Monday, December 10, 2012

Rosh Pina and the Early Census Data

Rosh Pina, one of the earliest Jewish agricultural settlements, was founded 130 years ago this week on December 12, 1882. Actually, it was first founded in 1878, when a group of young pioneers from the nearby town of Safed broke with centuries of tradition by setting out to live as farmers rather than off handouts from European Jewish communities. Unfortunately, they didn't much know what they were doing, and the attempt failed. The 1882 group was made up mostly of new immigrants from Romania and some Russians, and although they too had to overcome massive hardship and for a while the existance of their village depended on the largess of the Rothschilds, eventually they pulled through, and their village is still there to this very day. (Different individuals, though.)

If you're a stickler, the December date wasn't accurate, either: some of the new settlers arrived earlier that year. On December 12, 1882, however, they had their first significant rainfall of the year, which meant they could now sow their first crops. So they had a celebration and marked the event as their beginning. The symbolism may have been bolstered by the connection between the name they had chosen--"Rosh Pina," which means "capstone" and comes from Psalms 118:22--and the holiday of Hanukkah, when the psalm is sung in the Hallel section of services.

The photos, above and below, are of course from a later date, and are from our Zoltan Kluger collection, which means they would have been taken between 1933-1950.

In 1903, there were 292 people in Rosh Pina, and this brings us to a second subject: the Nufus books and early modern census data. Rulers have been counting their subjects for as long as there have been rulers, so as to know how much taxes to collect and occasionally how many men to recruit for their armies. The firmness of the Ottoman rule in the Levant, however, had been loosening for generations, until in the late 19th century they tried to re-estabish it--and what better way to start than by counting folks? Their first broadly successful attempt was in the 1880s, followed by additional rounds in 1903-5, and shortly before WW1. Here's a sheet from the census taken in Rosh Pina in 1903:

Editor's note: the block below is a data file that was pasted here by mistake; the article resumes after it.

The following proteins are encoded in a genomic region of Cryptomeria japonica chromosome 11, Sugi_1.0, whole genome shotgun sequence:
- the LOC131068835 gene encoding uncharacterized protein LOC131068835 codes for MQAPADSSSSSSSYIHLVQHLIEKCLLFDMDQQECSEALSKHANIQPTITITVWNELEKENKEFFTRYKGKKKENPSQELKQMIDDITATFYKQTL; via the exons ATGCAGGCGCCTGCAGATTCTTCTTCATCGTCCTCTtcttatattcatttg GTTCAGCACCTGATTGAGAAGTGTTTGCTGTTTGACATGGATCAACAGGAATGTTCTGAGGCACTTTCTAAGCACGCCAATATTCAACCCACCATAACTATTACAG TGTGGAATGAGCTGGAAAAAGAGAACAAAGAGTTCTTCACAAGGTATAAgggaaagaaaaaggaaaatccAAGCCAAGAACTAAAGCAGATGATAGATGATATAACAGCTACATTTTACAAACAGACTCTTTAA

And the summary written by the local headman, Yehoshua Ben Aryeh

Only adult men were listed (taxpayers), and the years were according to the Muslim calender, i.e. since the Hijra, so that 1316=1900.

The Israel State Archives has 465 volumes of the Ottoman census data. The word "nufus" means "souls," similar to the way the Hebrew word "nefashot" can also simply mean "people." The volumes were collected by British Mandatory officials, and through them came into our possession. Most of them are Turkish written in Arabic characters, since the Turks adopted Latin characters only in the 20th century; a few of the volumes which are about Jews are in Hebrew. While not all equally reliable nor consistent, they have the potential to give a fascinating and important documented perspective on who lived where in this conflicted little land before and during the earliest stages of Zionist activity. To fully grasp that picture, someone will need to scan them all, then decipher the data into a well-planned database with the capability to track recurring names, families and individuals, and connect them to identified places on the map, and so on. As the ISA is about to launch a large-scale scanning project, we hope the entire collection will soon be scanned. Perhaps we'll attempt to do the labor-intensive deciphering with a spot of crowdsourcing further down the line.

You can see some more information about the collection on our website.

1 comment:

  1. Michal,
    Do you think the Ottoman censuses will at some point be available to search in English? Were there any censuses under British Mandate? And are there later Israeli censuses, for example from the 1950s-1980s, that are accessible to search?
    Thank you
    Joseph Moss